On September 12, 1980, a drug dealer named Robert Hosey was chased down and stabbed to death over a bad drug deal in Los Angeles, California. Two weeks later, Adam Miranda and an accomplice were caught on videotape robbing a mini-mart. In the course of the robbery, Miranda shot two clerks who were working behind the counter, one of whom – a man named Gary Black – was killed. On October 3, 1980, Miranda was arrested and charged with both murders; he was convicted of the robbery-murder of Gary Black in February of 1983. At the penalty phase of the robbery-murder trial, a man named Jose Saucedo was the primary witness for the prosecution. Saucedo told the jury that he saw Miranda chase Robert Hosey and stab him repeatedly, while he, Saucedo, played the Good Samaritan and tried to pull Miranda off his victim. This was the only aggravating evidence offered against Miranda, but it was enough to persuade the jury to sentence him to death. Following the Gary Black murder trial, Saucedo testified against Miranda again at the preliminary hearing in the Hosey killing. Miranda pled guilty to second-degree murder. He was sentenced to life in prison for that murder.
On appeal, Miranda’s appellate lawyers learned that the prosecution had concealed a great deal of evidence from the defense. While in jail, Saucedo had told at least five other inmates that he, not Miranda, had murdered the "black drug dealer" Hosey. He also threatened the family of one inmate in order to get him to tell the police that another man had confessed to the crime. Prior to sentencing Miranda for the murder of Gary Black, the prosecution received a letter from a man named Montez, who had shared a cell with Saucedo, recounting in detail Saucedo's confession to the Hosey murder. Montez and three other inmates were offered leniency in their own cases in exchange for agreeing to testify against Saucedo – and their willingness to testify was used in turn to persuade Saucedo to testify falsely against Miranda. None of this was disclosed to the defense.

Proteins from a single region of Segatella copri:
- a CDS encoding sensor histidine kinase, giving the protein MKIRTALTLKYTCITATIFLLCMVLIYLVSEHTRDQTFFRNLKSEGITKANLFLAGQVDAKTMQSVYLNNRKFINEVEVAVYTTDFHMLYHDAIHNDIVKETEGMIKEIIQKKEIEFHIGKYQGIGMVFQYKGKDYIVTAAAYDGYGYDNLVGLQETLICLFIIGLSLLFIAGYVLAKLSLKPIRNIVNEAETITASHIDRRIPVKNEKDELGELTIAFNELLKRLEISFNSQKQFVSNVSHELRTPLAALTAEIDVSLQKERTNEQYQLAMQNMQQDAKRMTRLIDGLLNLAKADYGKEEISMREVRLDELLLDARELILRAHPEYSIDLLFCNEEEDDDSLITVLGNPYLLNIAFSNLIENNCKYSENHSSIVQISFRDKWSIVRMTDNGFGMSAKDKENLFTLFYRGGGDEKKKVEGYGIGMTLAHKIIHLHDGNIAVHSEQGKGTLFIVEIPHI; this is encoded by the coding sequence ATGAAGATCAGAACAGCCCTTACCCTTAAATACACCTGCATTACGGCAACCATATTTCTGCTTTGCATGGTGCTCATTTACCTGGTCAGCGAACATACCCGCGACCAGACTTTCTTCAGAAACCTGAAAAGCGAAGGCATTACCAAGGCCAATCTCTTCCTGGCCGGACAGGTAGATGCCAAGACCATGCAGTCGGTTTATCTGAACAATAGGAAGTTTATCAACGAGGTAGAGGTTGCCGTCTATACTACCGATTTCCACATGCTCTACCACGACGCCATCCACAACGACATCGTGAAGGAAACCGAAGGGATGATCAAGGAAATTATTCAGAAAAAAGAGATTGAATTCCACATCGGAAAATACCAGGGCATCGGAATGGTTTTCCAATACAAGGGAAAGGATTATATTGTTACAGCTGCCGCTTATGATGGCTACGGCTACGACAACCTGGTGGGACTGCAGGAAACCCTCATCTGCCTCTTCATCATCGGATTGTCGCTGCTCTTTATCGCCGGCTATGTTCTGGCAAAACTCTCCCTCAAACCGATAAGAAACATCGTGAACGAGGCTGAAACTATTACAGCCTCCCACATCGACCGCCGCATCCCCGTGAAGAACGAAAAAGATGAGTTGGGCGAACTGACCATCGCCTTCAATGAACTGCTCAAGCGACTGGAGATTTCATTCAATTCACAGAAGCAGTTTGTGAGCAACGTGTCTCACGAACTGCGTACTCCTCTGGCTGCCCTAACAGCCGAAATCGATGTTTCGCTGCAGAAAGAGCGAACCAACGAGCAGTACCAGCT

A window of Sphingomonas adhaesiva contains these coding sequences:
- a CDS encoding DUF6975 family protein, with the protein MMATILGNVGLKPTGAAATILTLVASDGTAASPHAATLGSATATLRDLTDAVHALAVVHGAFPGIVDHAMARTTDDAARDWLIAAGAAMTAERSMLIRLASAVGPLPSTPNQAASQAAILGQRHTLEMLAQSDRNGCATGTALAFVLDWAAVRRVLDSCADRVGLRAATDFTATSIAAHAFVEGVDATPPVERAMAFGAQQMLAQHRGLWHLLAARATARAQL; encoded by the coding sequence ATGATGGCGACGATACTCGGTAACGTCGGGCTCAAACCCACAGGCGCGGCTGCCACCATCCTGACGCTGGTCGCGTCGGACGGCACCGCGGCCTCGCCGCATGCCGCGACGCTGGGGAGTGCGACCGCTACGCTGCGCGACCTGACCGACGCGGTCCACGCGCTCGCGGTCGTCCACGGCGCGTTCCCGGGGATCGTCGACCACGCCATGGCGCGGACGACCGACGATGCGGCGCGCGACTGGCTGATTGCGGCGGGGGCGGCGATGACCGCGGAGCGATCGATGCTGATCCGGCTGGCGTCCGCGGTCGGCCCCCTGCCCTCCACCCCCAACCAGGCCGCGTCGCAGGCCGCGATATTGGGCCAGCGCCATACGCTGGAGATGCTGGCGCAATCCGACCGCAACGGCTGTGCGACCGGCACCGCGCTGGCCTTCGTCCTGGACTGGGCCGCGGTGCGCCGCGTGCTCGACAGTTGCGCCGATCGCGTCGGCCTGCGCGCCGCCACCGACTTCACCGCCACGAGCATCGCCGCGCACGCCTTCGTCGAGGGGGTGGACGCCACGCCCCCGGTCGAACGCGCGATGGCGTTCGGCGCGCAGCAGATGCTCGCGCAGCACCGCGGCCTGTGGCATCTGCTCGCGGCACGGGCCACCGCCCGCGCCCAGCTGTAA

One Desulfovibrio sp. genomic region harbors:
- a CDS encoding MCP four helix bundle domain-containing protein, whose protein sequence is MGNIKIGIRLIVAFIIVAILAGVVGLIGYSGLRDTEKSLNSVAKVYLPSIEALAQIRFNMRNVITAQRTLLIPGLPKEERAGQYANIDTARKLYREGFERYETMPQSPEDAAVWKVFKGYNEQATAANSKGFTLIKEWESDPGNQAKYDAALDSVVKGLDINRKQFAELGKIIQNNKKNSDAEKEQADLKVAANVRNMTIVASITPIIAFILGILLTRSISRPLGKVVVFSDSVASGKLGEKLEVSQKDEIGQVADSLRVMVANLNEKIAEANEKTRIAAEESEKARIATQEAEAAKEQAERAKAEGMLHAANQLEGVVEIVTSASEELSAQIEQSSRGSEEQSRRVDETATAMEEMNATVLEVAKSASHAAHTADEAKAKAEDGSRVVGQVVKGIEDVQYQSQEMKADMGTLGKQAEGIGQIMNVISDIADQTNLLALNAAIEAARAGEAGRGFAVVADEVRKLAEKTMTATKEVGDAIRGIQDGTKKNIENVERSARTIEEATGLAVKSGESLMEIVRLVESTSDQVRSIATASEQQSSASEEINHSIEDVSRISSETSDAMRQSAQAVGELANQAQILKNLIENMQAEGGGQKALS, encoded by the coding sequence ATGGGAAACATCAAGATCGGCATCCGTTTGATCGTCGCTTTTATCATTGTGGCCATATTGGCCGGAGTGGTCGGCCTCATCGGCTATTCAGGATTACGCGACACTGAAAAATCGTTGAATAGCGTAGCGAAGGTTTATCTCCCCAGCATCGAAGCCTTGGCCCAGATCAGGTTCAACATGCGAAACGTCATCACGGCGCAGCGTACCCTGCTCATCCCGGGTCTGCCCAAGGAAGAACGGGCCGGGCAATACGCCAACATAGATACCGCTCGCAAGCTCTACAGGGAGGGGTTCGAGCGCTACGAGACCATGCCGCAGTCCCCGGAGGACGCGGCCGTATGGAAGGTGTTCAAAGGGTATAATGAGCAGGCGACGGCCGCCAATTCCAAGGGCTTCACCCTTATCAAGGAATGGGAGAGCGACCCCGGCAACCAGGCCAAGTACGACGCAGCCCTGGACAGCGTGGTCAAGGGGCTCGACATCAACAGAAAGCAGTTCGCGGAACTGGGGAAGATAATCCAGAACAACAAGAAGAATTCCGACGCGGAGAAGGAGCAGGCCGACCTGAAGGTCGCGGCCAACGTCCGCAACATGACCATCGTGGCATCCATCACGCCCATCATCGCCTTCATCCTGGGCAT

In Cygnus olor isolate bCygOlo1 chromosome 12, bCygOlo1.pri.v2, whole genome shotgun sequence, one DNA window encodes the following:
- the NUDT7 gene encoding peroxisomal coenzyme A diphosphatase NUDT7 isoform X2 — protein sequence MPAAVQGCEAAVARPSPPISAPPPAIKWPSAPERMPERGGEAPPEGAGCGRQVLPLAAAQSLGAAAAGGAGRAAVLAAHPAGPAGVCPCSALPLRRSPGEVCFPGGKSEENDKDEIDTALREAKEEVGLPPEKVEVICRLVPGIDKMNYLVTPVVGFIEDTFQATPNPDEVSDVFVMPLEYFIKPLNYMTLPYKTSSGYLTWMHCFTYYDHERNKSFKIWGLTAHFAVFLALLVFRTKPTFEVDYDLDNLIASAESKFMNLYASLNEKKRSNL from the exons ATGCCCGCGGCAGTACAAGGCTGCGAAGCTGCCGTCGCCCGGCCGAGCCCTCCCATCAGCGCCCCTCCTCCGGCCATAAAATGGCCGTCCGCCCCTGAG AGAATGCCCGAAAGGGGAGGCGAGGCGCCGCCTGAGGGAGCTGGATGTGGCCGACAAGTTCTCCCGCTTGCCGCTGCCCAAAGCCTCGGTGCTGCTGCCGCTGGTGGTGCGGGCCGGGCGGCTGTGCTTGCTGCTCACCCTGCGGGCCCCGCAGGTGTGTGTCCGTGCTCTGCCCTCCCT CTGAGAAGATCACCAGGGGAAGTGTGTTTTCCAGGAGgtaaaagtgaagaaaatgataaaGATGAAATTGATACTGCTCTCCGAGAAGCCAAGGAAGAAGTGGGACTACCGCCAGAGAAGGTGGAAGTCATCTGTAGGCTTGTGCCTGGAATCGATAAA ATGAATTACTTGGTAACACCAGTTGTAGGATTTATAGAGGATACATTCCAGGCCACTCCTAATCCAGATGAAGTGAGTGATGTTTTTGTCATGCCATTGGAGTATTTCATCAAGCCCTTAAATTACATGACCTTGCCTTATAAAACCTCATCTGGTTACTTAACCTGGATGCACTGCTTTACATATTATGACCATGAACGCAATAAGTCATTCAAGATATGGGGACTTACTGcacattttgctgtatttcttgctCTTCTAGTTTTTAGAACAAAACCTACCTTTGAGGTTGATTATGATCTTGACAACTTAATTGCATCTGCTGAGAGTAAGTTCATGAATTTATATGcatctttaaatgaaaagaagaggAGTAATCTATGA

With this new evidence, Miranda’s appellate lawyers filed petitions for habeas corpus for both murder convictions. On May 5, 2008, the California Supreme Court vacated Miranda’s conviction for the murder of Robert Hosey, and allowed him to withdraw his plea in that case; ten months later, the prosecution dismissed that murder charge. Also on May 5, 2008, the California Supreme Court vacated Miranda’s death sentence for the Gary Black robbery-murder because the prosecution had concealed evidence that the only witness in aggravation at the penalty phase had lied under oath, and was himself the killer in the murder he attributed to Miranda.
Miranda remains in prison, serving a sentence of life without the possibility of parole for the murder of Gary Black.
- Stephanie Denzel